view current print edition




Court confirms price-after-sale arrangements

by Tim Linden | June 13, 2010
A California court has ruled that a price-after-sale arrangement is a legitimate way to do business in the fruit and vegetables industry and is different than a consignment sale, which, according to California law, has much more burdensome accounting requirements.

The case, which has been winding though the courts for more than a half- dozen years, involved a California pomegranate grower, his local marketer and terminal market wholesalers around the country.

Lew Janowsky, a partner in the Newport Beach, CA-based law firm Rynn & Janowsky, represented the terminal market operators and called the decision a "very significant" affirmation of the way the produce industry operates.

Russell Van Rozeboom, an attorney who represents Fresno, CA-based Rast Produce, agreed with Mr. Janowsky and said that if the plaintiff had prevailed, it could have changed the way some specialty fruit is bought and sold in the United States.

The facts of the case, as spelled out in the decision, involved a marketing agreement between Rast Produce and grower Jose Mendoza (d/b/a San Joaquin Labor Services) covering pomegranate sales in 2001 and 2002. Although there were some technical differences between 2001 and 2002, Mr. Mendoza basically used Rast Produce to market his crop, and in a written contract, the grower gave the marketer the right to market that product in any manner it desired. The marketer sold much of the fruit through terminal market operators across the country on a price-after-sale arrangement.

In 2003, Mr. Mendoza filed a lawsuit against Rast, as well as the many wholesalers the firm used, claiming that it was not paid a fair price for its pomegranate crop. He argued that a price-after-sale arrangement is the same as a consignment sale, and thus is subject to the same requirements under California's Commission Merchant Law.

That law has strict accounting practice requirements absent from a price- after-sale arrangement, according to Mr. Van Rozeboom.

Mr. Janowsky attempted to have the 12 terminal market receivers dismissed from the case, arguing that price after sale is a common practice and puts them in the position of being buyers, not commission merchants, hence they are not subject to the provisions of the California law.

The court documents spell out that price after sale is often used as an acceptable way to sell undersized or less-than-top-quality product through wholesale market venues. The product is inventoried at the terminal market operation and is often sold in small lots to many small buyers. A price is typically negotiated between the point-of-origin marketer and the destination wholesaler after a significant percentage of fruit has been sold and the average price can be determined.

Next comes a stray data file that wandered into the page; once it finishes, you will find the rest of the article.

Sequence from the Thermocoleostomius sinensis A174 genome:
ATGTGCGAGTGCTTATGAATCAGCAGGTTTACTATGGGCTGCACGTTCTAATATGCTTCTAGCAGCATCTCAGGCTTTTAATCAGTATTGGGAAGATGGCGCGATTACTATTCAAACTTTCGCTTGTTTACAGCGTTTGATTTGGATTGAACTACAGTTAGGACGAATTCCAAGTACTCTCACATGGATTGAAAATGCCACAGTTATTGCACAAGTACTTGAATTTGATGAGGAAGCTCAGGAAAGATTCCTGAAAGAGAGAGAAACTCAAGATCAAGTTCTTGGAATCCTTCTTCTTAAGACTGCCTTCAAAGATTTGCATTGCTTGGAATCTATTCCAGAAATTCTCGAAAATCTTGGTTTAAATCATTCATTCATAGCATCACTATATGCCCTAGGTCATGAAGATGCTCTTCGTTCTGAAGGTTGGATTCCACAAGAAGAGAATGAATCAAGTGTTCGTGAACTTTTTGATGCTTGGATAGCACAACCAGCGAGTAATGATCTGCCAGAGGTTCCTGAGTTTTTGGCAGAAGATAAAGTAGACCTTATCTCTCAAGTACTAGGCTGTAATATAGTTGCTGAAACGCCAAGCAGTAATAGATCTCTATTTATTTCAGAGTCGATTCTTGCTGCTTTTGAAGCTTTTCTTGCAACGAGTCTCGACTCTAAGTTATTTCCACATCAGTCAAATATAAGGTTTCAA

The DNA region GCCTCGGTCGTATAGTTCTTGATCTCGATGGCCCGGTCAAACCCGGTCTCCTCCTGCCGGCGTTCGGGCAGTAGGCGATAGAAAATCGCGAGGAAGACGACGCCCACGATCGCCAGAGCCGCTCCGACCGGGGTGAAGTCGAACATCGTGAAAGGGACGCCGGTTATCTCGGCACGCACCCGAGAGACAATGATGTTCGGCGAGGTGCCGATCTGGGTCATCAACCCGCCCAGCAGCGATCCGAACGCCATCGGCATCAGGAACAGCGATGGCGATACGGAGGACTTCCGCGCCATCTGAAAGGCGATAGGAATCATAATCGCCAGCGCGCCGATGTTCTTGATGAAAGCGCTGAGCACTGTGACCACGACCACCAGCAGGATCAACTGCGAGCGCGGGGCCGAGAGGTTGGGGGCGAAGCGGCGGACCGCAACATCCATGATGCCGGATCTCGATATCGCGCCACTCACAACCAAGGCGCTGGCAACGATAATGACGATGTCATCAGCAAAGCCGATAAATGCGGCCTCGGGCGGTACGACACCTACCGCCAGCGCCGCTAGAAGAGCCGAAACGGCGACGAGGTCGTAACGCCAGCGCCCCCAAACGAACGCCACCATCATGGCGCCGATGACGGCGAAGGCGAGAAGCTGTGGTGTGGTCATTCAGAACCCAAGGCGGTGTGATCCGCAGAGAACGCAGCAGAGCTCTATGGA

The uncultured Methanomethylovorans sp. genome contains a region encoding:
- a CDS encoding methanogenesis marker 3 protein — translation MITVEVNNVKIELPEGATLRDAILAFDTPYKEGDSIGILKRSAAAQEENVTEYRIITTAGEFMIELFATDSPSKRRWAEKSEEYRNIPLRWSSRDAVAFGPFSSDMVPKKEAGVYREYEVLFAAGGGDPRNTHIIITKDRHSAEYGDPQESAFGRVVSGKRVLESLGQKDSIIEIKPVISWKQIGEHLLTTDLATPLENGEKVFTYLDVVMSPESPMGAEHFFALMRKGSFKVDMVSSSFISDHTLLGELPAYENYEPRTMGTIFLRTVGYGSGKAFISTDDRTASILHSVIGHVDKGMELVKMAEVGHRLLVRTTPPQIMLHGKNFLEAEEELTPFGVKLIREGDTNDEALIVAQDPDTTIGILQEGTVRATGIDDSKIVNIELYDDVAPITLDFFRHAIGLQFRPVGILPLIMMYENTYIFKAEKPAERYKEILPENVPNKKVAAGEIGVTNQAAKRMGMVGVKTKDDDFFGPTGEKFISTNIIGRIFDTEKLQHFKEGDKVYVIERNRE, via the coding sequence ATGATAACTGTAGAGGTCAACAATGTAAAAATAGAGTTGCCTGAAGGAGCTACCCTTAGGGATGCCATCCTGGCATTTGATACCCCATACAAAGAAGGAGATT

Mr. Janowsky said that both a Court of Appeals and the original Superior Court did agree with his arguments, and in a decision filed June 2 in Tulare County Superior Court, the terminal market receivers were dismissed from the case.

"The court ruled that a price after sale is not equivalent to a consignment arrangement," Mr. Janowsky said. "This is a big victory for my clients. If the court would have ruled the other way, it would have opened the flood gates to this type of lawsuit."

Mr. Van Rozeboom said that ultimately such a ruling would have worked against smaller growers of specialty fruits because it would have taken away an outlet for the sale of their produce. He said that the accounting requirements in a consignment sale for California product are so burdensome that terminal market operators will not take the fruit for sale on that basis.

Although the terminal operators have been dismissed from the case and Rast Produce and Mr. Mendoza had earlier agreed on a monetary settlement with regard to the sale price of the fruit, the case is not over as there are still other non-related issues to be litigated.

Matthew McInerney, executive vice president of Western Growers Association, reviewed the decision and said that it reaffirmed the need for written contracts between a grower and a marketer on their expectations with regard to the sale of the product.

Regardless of what sales method is used - f.o.b., consignment or price-after- sale - Mr. McInerney said that it is always the best course of action for both the grower and the marketer to lay out their expectations in writing. He added that the California court's decision affirming that price-after-sale is different than a consignment sale is consistent with PACA rulings in the past.